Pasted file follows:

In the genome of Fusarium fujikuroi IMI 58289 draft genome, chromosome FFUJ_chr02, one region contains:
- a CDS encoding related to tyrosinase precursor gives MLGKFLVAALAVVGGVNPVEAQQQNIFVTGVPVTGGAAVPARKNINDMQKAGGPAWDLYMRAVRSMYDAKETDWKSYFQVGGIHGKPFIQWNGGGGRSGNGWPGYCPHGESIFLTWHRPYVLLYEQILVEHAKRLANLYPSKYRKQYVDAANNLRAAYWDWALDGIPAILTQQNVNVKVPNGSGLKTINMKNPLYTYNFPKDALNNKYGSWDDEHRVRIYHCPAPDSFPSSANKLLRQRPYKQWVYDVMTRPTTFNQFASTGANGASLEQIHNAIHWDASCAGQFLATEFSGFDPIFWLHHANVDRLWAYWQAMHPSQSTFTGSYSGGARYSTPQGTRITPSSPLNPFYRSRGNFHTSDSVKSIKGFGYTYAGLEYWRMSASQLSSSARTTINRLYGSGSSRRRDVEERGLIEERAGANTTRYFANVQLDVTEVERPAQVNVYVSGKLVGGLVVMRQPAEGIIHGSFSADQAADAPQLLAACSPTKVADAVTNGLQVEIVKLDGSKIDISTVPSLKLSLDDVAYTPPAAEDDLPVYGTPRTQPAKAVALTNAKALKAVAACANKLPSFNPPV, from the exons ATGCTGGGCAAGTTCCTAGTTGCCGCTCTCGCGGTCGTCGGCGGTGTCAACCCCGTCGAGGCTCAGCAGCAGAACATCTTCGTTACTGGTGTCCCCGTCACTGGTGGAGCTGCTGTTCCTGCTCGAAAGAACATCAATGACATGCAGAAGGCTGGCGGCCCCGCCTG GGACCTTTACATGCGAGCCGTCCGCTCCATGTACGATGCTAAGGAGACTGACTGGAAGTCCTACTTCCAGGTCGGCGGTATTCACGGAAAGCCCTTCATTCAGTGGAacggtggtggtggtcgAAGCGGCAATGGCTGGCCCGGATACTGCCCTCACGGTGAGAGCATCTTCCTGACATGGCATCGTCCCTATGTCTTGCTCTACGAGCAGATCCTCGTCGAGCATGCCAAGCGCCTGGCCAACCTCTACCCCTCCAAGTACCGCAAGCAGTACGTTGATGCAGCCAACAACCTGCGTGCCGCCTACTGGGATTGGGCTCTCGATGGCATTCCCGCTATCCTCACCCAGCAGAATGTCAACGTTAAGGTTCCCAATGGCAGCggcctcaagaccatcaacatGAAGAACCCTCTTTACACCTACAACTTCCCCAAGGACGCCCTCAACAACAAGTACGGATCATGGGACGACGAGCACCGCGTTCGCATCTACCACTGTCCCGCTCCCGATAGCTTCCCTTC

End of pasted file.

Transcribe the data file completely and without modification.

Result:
In the genome of Fusarium fujikuroi IMI 58289 draft genome, chromosome FFUJ_chr02, one region contains:
- a CDS encoding related to tyrosinase precursor gives MLGKFLVAALAVVGGVNPVEAQQQNIFVTGVPVTGGAAVPARKNINDMQKAGGPAWDLYMRAVRSMYDAKETDWKSYFQVGGIHGKPFIQWNGGGGRSGNGWPGYCPHGESIFLTWHRPYVLLYEQILVEHAKRLANLYPSKYRKQYVDAANNLRAAYWDWALDGIPAILTQQNVNVKVPNGSGLKTINMKNPLYTYNFPKDALNNKYGSWDDEHRVRIYHCPAPDSFPSSANKLLRQRPYKQWVYDVMTRPTTFNQFASTGANGASLEQIHNAIHWDASCAGQFLATEFSGFDPIFWLHHANVDRLWAYWQAMHPSQSTFTGSYSGGARYSTPQGTRITPSSPLNPFYRSRGNFHTSDSVKSIKGFGYTYAGLEYWRMSASQLSSSARTTINRLYGSGSSRRRDVEERGLIEERAGANTTRYFANVQLDVTEVERPAQVNVYVSGKLVGGLVVMRQPAEGIIHGSFSADQAADAPQLLAACSPTKVADAVTNGLQVEIVKLDGSKIDISTVPSLKLSLDDVAYTPPAAEDDLPVYGTPRTQPAKAVALTNAKALKAVAACANKLPSFNPPV, from the exons ATGCTGGGCAAGTTCCTAGTTGCCGCTCTCGCGGTCGTCGGCGGTGTCAACCCCGTCGAGGCTCAGCAGCAGAACATCTTCGTTACTGGTGTCCCCGTCACTGGTGGAGCTGCTGTTCCTGCTCGAAAGAACATCAATGACATGCAGAAGGCTGGCGGCCCCGCCTG GGACCTTTACATGCGAGCCGTCCGCTCCATGTACGATGCTAAGGAGACTGACTGGAAGTCCTACTTCCAGGTCGGCGGTATTCACGGAAAGCCCTTCATTCAGTGGAacggtggtggtggtcgAAGCGGCAATGGCTGGCCCGGATACTGCCCTCACGGTGAGAGCATCTTCCTGACATGGCATCGTCCCTATGTCTTGCTCTACGAGCAGATCCTCGTCGAGCATGCCAAGCGCCTGGCCAACCTCTACCCCTCCAAGTACCGCAAGCAGTACGTTGATGCAGCCAACAACCTGCGTGCCGCCTACTGGGATTGGGCTCTCGATGGCATTCCCGCTATCCTCACCCAGCAGAATGTCAACGTTAAGGTTCCCAATGGCAGCggcctcaagaccatcaacatGAAGAACCCTCTTTACACCTACAACTTCCCCAAGGACGCCCTCAACAACAAGTACGGATCATGGGACGACGAGCACCGCGTTCGCATCTACCACTGTCCCGCTCCCGATAGCTTCCCTTC